Fear and confusion over brands using AI, report finds

Some 82 per cent of consumers want brands to be transparent and indicate when artificial intelligence (AI) has been used to create content, amid concern over the technology, according to a YouGov poll for PRWeek.

(Credit: Getty Images/Jonathan Kitchen)

The YouGov survey of more than 2,000 adults in the UK, conducted for PRWeek last week, also found that only 11 per cent would have more trust in content produced by AI than that produced by a human. Half (51 per cent) of the respondents said they would trust it less.

Fewer than one in five (19 per cent) are confident that they would be able to spot whether content had been produced by AI.

The majority would struggle to tell the difference, with 36 per cent saying they would not be very confident in knowing, while 29 per cent had no confidence that they could spot AI-produced content.

In terms of how consumers feel about brands having anything to do with AI, the most popular description chosen by respondents was “concerned”. This was cited by 40 per cent. One-third (32 per cent) said they are “curious”. Just over one in four (28 per cent) selected “interested” to describe how they view brands using AI.

But significant numbers described their feelings as “scared” (13 per cent) and “confused” (11 per cent). This comes amid warnings from scientists and researchers about the dangers of AI.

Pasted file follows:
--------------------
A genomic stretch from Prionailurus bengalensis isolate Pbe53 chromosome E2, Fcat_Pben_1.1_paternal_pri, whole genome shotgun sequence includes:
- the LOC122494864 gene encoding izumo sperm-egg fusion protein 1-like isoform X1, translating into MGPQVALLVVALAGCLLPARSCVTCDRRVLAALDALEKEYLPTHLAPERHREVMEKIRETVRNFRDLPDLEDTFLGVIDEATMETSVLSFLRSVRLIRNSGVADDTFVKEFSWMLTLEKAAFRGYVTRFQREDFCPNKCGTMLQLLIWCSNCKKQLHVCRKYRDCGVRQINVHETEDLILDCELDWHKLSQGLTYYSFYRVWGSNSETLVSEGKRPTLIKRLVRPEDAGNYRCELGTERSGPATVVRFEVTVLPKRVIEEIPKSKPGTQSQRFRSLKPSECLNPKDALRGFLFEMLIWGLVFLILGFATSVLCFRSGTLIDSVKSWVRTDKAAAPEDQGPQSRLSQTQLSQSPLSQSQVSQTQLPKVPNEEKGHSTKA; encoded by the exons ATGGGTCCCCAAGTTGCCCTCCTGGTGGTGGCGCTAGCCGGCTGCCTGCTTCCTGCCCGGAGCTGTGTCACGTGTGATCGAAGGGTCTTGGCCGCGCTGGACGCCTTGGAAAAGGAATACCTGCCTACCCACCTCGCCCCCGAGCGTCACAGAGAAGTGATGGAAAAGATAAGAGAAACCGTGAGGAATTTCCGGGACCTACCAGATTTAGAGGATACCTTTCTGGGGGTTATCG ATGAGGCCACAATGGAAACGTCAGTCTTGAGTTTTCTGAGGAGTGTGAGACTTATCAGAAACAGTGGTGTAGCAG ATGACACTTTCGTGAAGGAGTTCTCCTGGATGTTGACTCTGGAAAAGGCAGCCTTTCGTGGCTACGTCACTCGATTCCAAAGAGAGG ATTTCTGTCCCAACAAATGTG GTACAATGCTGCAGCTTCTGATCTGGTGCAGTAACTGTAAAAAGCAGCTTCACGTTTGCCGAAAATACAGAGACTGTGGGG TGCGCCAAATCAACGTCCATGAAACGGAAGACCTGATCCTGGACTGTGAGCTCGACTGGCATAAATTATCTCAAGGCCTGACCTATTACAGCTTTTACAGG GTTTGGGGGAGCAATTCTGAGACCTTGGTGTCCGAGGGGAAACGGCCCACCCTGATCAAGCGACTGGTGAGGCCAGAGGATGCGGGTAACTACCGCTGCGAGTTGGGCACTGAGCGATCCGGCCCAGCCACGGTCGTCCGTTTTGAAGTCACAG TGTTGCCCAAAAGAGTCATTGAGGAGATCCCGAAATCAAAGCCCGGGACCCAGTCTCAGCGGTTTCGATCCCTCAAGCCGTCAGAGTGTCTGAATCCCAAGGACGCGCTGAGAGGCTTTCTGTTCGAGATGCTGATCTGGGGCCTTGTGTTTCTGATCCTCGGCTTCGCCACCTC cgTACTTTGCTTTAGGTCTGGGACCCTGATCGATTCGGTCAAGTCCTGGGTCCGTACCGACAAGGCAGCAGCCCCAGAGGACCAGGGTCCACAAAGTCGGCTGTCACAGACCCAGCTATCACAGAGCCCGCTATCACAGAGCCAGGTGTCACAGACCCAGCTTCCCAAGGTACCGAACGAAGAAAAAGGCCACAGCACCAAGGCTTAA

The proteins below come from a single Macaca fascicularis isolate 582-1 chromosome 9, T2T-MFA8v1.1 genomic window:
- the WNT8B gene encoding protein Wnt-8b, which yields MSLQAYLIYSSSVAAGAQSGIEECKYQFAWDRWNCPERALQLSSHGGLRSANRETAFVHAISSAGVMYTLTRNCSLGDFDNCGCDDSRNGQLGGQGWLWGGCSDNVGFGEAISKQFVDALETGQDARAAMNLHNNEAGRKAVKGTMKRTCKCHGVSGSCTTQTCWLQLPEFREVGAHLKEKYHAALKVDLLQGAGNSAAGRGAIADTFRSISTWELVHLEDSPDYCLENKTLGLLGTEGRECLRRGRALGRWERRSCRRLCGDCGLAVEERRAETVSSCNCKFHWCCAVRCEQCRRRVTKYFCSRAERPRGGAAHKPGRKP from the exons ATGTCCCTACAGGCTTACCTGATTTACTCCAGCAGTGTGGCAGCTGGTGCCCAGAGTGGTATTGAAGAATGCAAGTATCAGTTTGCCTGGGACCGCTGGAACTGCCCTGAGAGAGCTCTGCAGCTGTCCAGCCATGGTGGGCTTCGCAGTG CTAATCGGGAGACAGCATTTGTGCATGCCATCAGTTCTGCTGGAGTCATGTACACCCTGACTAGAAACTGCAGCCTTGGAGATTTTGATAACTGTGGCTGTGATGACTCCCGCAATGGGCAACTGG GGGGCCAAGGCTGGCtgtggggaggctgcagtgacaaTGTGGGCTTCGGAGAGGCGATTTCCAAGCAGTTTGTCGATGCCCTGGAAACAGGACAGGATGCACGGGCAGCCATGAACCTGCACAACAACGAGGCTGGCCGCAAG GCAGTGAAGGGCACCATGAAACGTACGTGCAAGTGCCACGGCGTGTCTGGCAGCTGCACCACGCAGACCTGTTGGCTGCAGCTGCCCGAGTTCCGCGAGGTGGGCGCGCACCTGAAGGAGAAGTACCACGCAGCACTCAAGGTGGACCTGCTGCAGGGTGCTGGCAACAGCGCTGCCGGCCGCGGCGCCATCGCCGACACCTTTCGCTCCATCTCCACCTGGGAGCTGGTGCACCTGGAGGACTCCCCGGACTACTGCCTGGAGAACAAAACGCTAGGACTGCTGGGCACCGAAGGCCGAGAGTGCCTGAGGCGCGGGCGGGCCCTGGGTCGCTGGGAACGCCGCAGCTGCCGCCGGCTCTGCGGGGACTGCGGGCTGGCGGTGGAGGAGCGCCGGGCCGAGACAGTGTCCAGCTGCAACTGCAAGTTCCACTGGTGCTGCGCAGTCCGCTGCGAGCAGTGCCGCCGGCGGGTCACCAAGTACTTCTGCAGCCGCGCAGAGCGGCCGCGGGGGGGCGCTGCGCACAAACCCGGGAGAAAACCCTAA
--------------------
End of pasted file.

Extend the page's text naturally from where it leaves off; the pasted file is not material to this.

More than 150 AI scientists, along with the chief executives of Google’s DeepMind, the ChatGPT developer OpenAI, and the AI startup Anthropic, have warned that AI threatens the future of mankind.

They are all signatories to a statement, released by the Center for AI Safety on Tuesday (30 May), that warns: “Mitigating the risk of extinction from AI should be a global priority alongside other societal-scale risks such as pandemics and nuclear war.”

The YouGov survey for PRWeek revealed that consumers’ opinions on the benefits of AI are divided. Only one-third (35 per cent) think AI will benefit society in the long term. This is balanced by 36 per cent who disagree, while 29 per cent don’t know whether AI will prove to be a good thing.

Asked how interested, if at all, they would be in using AI in the future, 41 per cent of those surveyed said they would be interested. But almost half would not be very interested (25 per cent) or not interested at all (21 per cent).

There is also a significant amount of ignorance about AI. Almost half (48 per cent) of the survey respondents admitted they do not have a good understanding of how AI works and what it can be used for.

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